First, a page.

UNANIMOUS: House Passes Trott Legislation to Protect American Taxpayers
WASHINGTON, DC: The U.S. House of Representatives today unanimously passed Rep. Dave Trott’s (MI-11) legislation to reform the nation’s bankruptcy code and reduce the risk of American taxpayers having to pay for more government bailouts of failing financial institutions.
"This legislation is an important step toward reforming the nation’s bankruptcy laws and protecting American taxpayers from having to shoulder more government bailouts of failed banks. By adding these financial reforms, we can create a more efficient and transparent process that benefits hard-working citizens in Southeast Michigan and our economy,” said Rep. Trott following the bill’s passage on the House floor.
“The potential failure of a financial institution is a burden that cannot be placed on the American people. Mismanagement on Wall Street should not be paid for by Main Street. This legislation will not create a single new regulation and is an important step towards safeguarding against a future systemic economic collapse,” said Judiciary Chairman Rep. Bob Goodlatte (VA-06).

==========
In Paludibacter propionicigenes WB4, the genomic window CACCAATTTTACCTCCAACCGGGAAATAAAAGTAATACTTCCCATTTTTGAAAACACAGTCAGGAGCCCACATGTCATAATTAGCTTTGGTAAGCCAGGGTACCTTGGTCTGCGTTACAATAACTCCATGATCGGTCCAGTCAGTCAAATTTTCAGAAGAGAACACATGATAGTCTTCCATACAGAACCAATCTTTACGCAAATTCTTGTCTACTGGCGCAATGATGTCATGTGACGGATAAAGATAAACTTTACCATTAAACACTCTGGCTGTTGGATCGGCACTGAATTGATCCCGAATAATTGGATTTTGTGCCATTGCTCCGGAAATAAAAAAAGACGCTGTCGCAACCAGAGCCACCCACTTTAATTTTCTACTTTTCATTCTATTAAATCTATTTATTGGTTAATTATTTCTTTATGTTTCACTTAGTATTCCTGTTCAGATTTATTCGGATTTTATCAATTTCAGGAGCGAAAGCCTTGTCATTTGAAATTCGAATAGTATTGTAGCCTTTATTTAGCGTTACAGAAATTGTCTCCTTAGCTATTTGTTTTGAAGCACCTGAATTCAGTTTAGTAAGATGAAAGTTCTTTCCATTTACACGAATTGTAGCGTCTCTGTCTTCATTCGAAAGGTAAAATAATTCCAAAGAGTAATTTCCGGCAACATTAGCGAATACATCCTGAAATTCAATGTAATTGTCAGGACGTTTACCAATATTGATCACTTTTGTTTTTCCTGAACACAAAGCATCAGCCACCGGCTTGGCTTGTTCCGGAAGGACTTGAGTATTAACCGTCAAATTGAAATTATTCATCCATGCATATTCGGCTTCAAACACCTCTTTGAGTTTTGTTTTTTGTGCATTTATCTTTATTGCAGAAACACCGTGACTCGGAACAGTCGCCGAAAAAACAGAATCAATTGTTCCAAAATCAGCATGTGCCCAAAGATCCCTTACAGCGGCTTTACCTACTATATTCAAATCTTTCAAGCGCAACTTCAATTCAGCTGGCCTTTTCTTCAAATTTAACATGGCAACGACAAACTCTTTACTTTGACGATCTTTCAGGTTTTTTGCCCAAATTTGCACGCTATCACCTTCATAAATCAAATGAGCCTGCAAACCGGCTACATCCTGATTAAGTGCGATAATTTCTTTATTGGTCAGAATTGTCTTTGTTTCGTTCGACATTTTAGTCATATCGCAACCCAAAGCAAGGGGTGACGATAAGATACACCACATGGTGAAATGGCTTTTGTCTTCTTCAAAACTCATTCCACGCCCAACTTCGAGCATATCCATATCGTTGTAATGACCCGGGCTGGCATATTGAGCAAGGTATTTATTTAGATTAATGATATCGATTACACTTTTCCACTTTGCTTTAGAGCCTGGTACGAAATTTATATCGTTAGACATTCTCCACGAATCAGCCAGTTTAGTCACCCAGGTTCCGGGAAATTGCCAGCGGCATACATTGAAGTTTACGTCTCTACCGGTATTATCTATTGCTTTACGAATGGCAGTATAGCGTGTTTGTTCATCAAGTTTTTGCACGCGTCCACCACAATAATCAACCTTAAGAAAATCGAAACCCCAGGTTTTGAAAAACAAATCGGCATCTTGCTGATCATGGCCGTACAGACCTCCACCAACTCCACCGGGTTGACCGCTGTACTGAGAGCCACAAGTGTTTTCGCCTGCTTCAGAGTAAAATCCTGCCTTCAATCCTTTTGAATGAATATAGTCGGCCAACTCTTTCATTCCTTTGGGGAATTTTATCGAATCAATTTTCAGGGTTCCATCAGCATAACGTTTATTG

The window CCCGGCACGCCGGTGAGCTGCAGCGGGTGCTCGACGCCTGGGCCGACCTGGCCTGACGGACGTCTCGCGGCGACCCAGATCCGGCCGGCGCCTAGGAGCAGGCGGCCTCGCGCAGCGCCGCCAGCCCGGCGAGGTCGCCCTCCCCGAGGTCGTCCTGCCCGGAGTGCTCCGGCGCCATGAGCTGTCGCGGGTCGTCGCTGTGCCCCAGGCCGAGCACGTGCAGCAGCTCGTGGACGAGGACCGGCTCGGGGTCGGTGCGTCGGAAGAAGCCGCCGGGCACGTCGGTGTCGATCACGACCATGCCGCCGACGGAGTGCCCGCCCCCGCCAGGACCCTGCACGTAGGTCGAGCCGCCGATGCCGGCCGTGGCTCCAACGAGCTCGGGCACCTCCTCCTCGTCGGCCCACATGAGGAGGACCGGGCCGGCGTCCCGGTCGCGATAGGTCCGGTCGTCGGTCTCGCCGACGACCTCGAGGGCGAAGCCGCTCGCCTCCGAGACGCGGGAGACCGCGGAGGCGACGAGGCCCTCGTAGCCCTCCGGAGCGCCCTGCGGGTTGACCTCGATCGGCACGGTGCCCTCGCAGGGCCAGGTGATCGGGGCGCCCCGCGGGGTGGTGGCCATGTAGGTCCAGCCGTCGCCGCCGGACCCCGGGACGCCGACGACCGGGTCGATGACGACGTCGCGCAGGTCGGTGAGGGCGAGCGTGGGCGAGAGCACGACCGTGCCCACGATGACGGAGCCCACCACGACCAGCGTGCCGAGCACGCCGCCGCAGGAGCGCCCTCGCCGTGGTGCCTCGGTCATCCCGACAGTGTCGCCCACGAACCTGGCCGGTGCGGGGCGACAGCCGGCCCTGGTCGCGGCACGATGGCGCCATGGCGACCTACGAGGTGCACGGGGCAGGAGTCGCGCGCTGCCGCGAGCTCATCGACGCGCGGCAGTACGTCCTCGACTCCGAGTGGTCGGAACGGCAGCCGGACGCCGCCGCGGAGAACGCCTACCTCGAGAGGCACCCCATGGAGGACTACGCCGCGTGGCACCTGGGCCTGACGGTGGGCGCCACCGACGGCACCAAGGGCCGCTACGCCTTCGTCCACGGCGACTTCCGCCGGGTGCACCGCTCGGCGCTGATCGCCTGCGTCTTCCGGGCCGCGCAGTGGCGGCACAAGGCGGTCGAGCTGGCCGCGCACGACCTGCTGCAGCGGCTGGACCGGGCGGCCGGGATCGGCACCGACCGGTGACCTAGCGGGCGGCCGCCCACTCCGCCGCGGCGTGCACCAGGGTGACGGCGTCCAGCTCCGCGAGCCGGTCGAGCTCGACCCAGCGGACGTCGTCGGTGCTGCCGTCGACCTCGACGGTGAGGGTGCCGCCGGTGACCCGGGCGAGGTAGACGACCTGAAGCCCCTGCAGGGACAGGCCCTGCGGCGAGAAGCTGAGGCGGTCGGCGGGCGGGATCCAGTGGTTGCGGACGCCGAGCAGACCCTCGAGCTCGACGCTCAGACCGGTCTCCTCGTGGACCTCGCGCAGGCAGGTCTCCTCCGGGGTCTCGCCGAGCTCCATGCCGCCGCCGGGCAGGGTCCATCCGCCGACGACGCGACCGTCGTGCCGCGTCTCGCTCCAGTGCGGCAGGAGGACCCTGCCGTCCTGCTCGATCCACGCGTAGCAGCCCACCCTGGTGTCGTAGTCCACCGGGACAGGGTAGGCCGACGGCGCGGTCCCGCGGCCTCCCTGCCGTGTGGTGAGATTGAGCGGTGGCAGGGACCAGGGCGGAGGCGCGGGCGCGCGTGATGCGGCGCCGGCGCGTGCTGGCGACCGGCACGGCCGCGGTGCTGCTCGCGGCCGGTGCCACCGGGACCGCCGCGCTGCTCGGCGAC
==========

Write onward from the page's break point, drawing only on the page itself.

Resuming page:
The legislation, introduced by Rep. Trott, will reduce the risk of bailouts from the American people by reforming the way financial institutions are addressed in the bankruptcy process.
The legislation improves efficiency in bankruptcy proceedings by allowing bankruptcy judges the ability to transfer the assets of a failing bank to a new, more stable owner in less than 48 hours. These reforms are achieved without creating any new regulations from the federal government.
“The American people want to see solutions that make a more efficient government and protect their hard-earned tax dollars from being wasted in Washington—and I am confident this bipartisan legislation will do just that. I’m hopeful that the Senate will take up this legislation quickly and advance it to the President’s desk,” added Rep. Trott.
The House passed Rep. Trott’s legislation by a unanimous vote on April 12, 2016. The bill now moves to the U.S. Senate for consideration.